Cumann Seandalaiochta agus Staire Phort Lairge

Thursday, September 27, 2018

Lecture: 'Conflict & Consensus: Soldiers & Citizens in Waterford City 1820-1920

The Waterford Archaeological and Historical Society lecture season for 2018 and 2019 commences on Friday 28th September with a lecture at 8 pm in the St Patrick’s Gateway Centre, Patrick St. Waterford by Dr Aoife Bhreathnach titled ‘Conflict and Consensus: Soldiers and Citizens in Waterford City 1820-1920’.

Waterford City has been a garrison town since the first barracks were built in the eighteenth century. A 'garrison town' is not just a town with a barracks, but like 'mill town' or 'mining town', the term garrison town is verbal shorthand for an identifiably distinct town whose economic, social and cultural characteristics are defined by its barracks. Used in a derogatory way, it suggested that a town and its citizens were somehow beholden to, or contaminated by, the military forces stationed among them.

In her lecture Dr Aoife Bhreathnach will explore how military forces stationed in Waterford affected culture and society in the city and how its citizens reacted to this influence. The streets around the barracks were most directly affected by the presence of hundreds of young, single men with time and money to spare. However, married soldiers were also an important feature of garrison towns and Dr Bhreathnach will compare and contrast the different versions of military life lived in Waterford City. Although expressions of Irish nationalism were a commonplace part of civic life, people and politicians saw no contradiction between this and lobbying for more soldiers in the city. When a military barracks was empty, local politicians worked hard to ensure that soldiers were stationed there. A sophisticated electorate understood that the economic benefits of military barracks to the City were inarguable. The British Army was not the object of nationalist critique until republican propaganda began to single out soldiers for particular opprobrium in the twentieth century. Even as republicans attacked the red coats, relationships between civilians and the military continued much as before. Barracks were still supplied by local traders while soldiers drank in pubs surrounding the barracks. Nothing like the boycotting of the Royal Irish Constabulary was experienced by the military, suggesting that Irish nationalists could criticise the British state without protesting against the war machine that sustained local economies.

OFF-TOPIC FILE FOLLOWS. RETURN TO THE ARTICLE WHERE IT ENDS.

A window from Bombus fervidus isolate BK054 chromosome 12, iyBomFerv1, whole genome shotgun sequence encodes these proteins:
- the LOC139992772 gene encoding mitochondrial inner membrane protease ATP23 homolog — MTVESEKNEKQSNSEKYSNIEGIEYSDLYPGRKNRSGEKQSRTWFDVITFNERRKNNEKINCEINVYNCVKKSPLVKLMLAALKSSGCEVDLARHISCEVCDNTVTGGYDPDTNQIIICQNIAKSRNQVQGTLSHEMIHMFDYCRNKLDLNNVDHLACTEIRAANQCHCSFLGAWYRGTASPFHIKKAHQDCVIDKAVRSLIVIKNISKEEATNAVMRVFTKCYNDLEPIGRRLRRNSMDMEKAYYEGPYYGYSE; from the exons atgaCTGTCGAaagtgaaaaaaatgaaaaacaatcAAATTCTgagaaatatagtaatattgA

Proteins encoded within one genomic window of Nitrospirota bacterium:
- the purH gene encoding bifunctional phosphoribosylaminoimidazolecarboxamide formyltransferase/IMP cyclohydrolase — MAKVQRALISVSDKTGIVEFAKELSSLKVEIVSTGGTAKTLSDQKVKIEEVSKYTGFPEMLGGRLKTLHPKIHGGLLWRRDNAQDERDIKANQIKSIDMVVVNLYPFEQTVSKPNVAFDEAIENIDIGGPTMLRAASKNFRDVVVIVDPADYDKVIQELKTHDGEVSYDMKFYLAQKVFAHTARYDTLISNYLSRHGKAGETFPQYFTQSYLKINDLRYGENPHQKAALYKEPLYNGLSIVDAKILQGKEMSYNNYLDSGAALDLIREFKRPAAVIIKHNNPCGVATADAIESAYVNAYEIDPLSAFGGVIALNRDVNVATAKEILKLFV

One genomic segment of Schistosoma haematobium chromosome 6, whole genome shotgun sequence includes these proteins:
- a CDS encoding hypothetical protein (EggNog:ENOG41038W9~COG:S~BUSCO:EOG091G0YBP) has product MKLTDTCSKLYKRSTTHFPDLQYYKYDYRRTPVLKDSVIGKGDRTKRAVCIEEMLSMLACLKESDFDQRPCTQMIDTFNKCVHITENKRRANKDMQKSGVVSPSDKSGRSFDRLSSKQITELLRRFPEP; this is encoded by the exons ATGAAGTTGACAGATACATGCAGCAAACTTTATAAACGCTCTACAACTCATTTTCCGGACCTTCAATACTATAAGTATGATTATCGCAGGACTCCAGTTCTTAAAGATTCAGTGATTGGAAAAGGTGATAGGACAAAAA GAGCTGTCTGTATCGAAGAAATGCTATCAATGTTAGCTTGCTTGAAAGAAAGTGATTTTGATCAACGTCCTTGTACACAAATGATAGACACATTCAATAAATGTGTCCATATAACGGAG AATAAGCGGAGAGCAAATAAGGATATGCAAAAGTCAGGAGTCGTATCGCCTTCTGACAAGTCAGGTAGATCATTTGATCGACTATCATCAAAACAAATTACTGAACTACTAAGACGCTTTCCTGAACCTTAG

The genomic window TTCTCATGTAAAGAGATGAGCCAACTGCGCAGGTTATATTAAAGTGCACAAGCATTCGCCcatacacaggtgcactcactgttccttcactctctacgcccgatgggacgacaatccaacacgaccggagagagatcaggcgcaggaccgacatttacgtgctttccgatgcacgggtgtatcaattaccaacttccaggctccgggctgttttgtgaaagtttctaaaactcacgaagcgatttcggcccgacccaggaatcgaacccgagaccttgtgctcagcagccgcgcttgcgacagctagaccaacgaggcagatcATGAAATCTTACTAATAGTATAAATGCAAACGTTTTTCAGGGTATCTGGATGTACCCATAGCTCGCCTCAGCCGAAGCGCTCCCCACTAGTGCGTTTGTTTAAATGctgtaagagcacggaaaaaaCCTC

Dr Aoife Bhreatnach is an independent scholar researching the cultural history of Irish garrison towns. A graduate of University College Cork and DeMontfort University in the UK, her book Becoming Conspicuous: Irish Travellers, Society and the State was published in 2006. She held the Irish Government Senior Scholarship at Hertford College, Oxford. As an Irish Research Council for the Humanities and Social Sciences Post-Doctoral Fellow, she worked in NUI Maynooth developing a theory of class in nineteenth-century Ireland. From this research emerged her interest in the role played by the British military in Irish social history. She blogs on and tweets as @GarrisonTowns.

This lecture will appeal to anyone interested in the social, military and political history of 19th and early 20th century Waterford City. Admission to the lecture is €5 (students €2.50), but is free for members of the Waterford Archaeological and Historical Society.

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